Personal Finance
June 22, 2018

3 Things To Do Before You Ask For That Raise

Written By Mary Beth Eastman
Last updated June 22, 2018

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Simple. Thrifty. Living.

As the old saying goes, cash is king. Cash flow allows you to live more comfortably, build savings to address financial surprises, invest for your retirement, and afford things that might make your life a bit easier or more enjoyable. Moreover, if you’re like most of us, the vast majority of your cash flow – if not all of it – stems from the earnings you bring home from your job.

Therefore, it should go without saying that maximizing those earnings is a critical part of optimizing your cash flow and enjoying all of the accompanying benefits. Unfortunately, sometimes getting what you feel you deserve regarding salary employer can involve some stressful, uncomfortable conversations with management about a raise. Before marching into your boss’s office, unprepared and unbridled, review a handful of best practices that will provide you a much better chance at being successful in getting that raise you desire.

When it’s time to ask for a raise, walk into your supervisor’s office with an appropriate combination of confidence and humility. Think of yourself as a salesman with a warm lead, knowing your value to the company, your potential, and what you have already added to the organization. However, it’s a fine line between assuredness and overconfidence so try not to come off as cocky and arrogant but merely confident in your abilities.

Do plenty of research ahead of time to fully understand the value of your position within the overall marketplace as well as the specific traits and characteristics that distinguish you from the rest. For example, if your general position with a similar amount of experience averages $50,000 per year in average salary, demanding $75,000 is a surefire way to shorten your stay with the company or, at the very least, make a very bad impression with your boss. Keep your expectations lofty but realistic.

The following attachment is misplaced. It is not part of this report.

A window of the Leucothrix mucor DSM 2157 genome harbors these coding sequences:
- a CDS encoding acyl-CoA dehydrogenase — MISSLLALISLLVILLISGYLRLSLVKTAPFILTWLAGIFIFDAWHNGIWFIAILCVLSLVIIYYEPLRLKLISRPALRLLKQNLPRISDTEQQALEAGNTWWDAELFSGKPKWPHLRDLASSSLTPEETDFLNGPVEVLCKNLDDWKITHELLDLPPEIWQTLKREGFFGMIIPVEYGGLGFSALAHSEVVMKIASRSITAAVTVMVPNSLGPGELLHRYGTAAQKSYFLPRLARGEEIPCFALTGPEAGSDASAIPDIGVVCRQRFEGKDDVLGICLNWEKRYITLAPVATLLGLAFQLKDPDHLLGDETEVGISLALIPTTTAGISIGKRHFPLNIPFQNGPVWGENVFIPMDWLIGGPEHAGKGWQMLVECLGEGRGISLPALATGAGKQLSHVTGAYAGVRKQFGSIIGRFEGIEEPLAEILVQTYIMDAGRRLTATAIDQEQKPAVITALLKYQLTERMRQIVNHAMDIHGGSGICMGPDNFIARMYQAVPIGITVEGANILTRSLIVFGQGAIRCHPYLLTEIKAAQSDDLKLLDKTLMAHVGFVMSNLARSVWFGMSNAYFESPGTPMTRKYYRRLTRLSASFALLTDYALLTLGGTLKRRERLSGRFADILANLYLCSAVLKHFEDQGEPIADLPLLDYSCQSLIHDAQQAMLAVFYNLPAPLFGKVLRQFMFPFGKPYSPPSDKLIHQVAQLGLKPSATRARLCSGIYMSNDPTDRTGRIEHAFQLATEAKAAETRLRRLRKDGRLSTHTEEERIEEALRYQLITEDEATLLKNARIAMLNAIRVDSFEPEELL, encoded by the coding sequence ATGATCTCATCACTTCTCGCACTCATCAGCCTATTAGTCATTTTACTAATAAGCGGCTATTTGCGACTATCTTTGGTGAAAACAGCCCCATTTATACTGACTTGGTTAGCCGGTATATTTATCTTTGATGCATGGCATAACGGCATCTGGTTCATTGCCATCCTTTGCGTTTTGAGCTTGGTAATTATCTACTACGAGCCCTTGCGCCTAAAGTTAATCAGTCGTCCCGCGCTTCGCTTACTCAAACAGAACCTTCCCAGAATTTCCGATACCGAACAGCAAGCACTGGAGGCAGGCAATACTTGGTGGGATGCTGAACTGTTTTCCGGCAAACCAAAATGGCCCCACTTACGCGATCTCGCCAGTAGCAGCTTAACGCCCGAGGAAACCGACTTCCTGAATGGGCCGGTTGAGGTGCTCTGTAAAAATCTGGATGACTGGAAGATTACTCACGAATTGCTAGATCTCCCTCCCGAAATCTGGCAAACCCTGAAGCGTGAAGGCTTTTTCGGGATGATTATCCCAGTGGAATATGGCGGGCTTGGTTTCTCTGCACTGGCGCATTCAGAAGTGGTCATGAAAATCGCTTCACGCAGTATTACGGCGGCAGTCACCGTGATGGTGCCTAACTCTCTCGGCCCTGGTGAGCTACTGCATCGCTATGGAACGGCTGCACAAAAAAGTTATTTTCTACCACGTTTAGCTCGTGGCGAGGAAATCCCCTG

Likewise, ask around to get a better understanding of your organization’s specific pay practices, including your HR department to ask about official company policy regarding pay.

Lastly, choosing the best time to ask for a raise could very well be the difference between success and failure. If the entire organization just sat on a conference call with the CEO and heard that cash was tight at the moment and they needed to pinch pennies for the foreseeable future, that would be an inopportune time to ask for a raise. However, after a record fiscal quarter or year, where profitability is at an all-time high, your chances of successfully getting a raise might be much higher than they would be otherwise.

When the deal is done, follow these smart things to do when you get a raise to make the most of your increased paycheck.

About the Author

Mary Beth Eastman

Mary Beth Eastman serves as the content manager for Simple. Thrifty. Living, where she is dedicated to helping readers use money and credit wisely. Mary Beth believes that access to the right financial information paired with a growth mindset are essential tools for getting out of debt and building wealth. Mary Beth has a degree in Journalism from Bowling Green State University and has focused her 20-year journalism career on putting readers front and center, carefully considering their concerns and presenting information that will help them in their everyday lives. She has won numerous statewide journalism awards. Her writing on personal finance as been featured on numerous websites in addition to Simple. Thrifty. Living, including Huffington Post and Lexington Law blog. Mary Beth resides in Pittsburgh, Pa., with her family and two rescue dogs.

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